Viewing page 68 of 101

{Journal Herald, Dayton, Ohio}

j. Gen. Victor N. Kuvinov,
helicopter. The latter re-
are here for the National

che Arrives
Poses For Camera;
kia Also Sends Aides

Staff Writer
tarily here last night as military
Czechoslovakia hobnobbed with
s and U.S. aviation leaders here

r attache at the Russian embassy
tted freely--even with reporters.

st year when General Kuvinov
his picture taken, mixed only with
and walked out on the air show

ays of the show if it is good...
(I) do not plan to take pictures of (t)he aerial demonstration. I am (h)ere as a watcher only."
When the general learned this (r)eporter was stationed with Russians in Alaska during World War II, he told freely of a 10-day mission to the same base "to pick

A FORMATION OF AF transports soared serenely over Cox Municipal airport yesterday during a preview run of the National Aircraft show. Compared to the jets that whizzed around them, they seemed to be standing still.


Helicopter Taxi Rides Set for Press; Pioneer Aviatrix Is Here For Show
Riverview park again will become downtown Dayton's "heliport."
Starting at 10 a.m. today, helicopters will arrive and depart at frequent intervals, carrying members of the working press to Cox municipal airport. 
The odd-looking craft will cruise at about 65 miles an hour, jumping over any traffic jams that may develop on the ground.
Only tickets required for the trip are blue cards identifying the bearer as "a genuine U.S. Army hoverbug"--but only members of the working press can get them, according to Maj. James W. Campbell, Army public information officer.
* * *
One of the nation's first aviatrixes, Blanche Stuart Scott of Rochester, N.Y., is visiting Dayton during the aircraft show.
Glenn H. Curtiss taught her to fly Sept. 6, 1910, in a flimsy craft powered by a 35-horsepower motor that sounded like "a bolt in a dishpan," Miss Scott said.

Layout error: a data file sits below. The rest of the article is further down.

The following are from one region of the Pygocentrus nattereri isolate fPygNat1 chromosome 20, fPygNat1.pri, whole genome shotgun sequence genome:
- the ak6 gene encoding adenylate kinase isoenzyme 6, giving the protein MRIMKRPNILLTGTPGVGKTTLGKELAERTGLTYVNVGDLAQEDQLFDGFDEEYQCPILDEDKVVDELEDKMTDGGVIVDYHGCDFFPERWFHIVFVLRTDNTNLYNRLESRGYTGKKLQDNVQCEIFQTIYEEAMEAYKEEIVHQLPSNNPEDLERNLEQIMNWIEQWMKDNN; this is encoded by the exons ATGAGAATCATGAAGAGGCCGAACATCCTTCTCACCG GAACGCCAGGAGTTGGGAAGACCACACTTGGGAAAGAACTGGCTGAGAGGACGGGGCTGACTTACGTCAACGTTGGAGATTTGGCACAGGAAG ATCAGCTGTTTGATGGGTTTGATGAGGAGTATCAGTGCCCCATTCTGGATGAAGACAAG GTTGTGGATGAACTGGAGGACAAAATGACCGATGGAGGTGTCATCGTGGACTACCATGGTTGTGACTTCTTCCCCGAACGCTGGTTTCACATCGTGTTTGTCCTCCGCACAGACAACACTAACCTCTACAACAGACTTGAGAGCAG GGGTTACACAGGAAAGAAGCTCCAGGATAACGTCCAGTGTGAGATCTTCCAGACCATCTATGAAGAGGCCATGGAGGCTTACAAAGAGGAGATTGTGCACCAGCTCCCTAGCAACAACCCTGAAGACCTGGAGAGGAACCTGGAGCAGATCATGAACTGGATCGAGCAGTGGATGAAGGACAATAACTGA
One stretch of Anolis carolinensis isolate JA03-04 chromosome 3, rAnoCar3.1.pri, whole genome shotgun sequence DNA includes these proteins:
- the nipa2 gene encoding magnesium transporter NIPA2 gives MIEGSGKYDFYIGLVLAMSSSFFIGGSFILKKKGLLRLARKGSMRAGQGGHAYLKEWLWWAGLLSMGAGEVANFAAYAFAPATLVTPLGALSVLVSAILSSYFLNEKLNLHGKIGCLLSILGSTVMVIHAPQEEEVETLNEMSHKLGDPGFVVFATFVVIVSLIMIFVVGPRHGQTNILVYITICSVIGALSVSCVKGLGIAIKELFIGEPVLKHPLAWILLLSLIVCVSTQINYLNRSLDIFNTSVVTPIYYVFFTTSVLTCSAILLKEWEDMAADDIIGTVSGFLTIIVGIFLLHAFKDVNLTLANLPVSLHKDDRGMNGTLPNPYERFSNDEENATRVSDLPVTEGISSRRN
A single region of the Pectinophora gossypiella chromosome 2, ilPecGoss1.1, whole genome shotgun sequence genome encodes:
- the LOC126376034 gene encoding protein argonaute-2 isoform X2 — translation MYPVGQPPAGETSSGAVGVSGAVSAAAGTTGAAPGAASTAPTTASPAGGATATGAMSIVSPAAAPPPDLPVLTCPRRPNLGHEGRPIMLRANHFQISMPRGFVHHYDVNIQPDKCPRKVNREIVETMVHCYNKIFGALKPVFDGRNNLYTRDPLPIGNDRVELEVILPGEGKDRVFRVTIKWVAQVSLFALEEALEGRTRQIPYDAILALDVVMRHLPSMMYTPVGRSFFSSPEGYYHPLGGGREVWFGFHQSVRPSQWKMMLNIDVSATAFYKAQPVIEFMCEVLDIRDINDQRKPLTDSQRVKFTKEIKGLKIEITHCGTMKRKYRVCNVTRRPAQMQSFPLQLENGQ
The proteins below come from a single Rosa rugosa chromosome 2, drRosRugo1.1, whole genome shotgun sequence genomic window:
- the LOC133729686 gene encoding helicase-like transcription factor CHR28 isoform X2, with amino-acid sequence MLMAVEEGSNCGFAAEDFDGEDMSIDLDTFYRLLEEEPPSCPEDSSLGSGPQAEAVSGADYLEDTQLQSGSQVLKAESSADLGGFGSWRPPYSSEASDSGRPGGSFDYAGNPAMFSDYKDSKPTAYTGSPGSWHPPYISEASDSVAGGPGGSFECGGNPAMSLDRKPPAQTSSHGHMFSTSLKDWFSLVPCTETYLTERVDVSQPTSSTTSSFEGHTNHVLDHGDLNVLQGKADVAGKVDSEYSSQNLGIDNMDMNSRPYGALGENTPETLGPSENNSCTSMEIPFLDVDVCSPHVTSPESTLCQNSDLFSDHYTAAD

"I learned to fly because I loved excitement and didn't know any better," she said. Miss Scott became an exhibition flyer with such aviation pioneers as Lincoln Beachey and Glen Martin. 
"It was nothing in those days to make $5,000 a week," she recalled yesterday.
In 1948, Air Force Maj. Charles (Chuck) Yeager, now holder of the world's speed record for aircraft, took her for a ride in a jet. Although he did some snap rolls and then dived 14,000 feet, Miss Scott said the ride was a disappointment.
"There was no vibration, no wind. You didn't realize the speed," she said.
Now she has the helicopter bug. "I like to flit around in them," she said, "but if I'm going any place, I like the solid floorboards of a transport under me."
How did she get to Dayton this time?
"I drove down in my car," Miss Scott said, "but never again."
* * *
Maj. Gen. James M. Gavin, Army assistant chief of staff, G-3 (operations and training), yesterday canceled plans to attend the show. A spokesman said he had been detained in Washington because of official duties.
* * *
Over 100 state patrolmen and 35 sheriff's deputies--including auxiliary state officers and deputized Box 21 members--have been assigned to handle Air Show traffic.
The city will send over 60 policemen a day plus a number of auxiliary officers to handle crowds inside the gates. This is more than the number assigned to normal patrol duty during any eight-hour shift.

Please note that the language and terminology used in this collection reflects the context and culture of the time of its creation, and may include culturally sensitive information. As an historical document, its contents may be at odds with contemporary views and terminology. The information within this collection does not reflect the views of the Smithsonian Institution, but is available in its original form to facilitate research. For questions or comments regarding sensitive content, access, and use related to this collection, please contact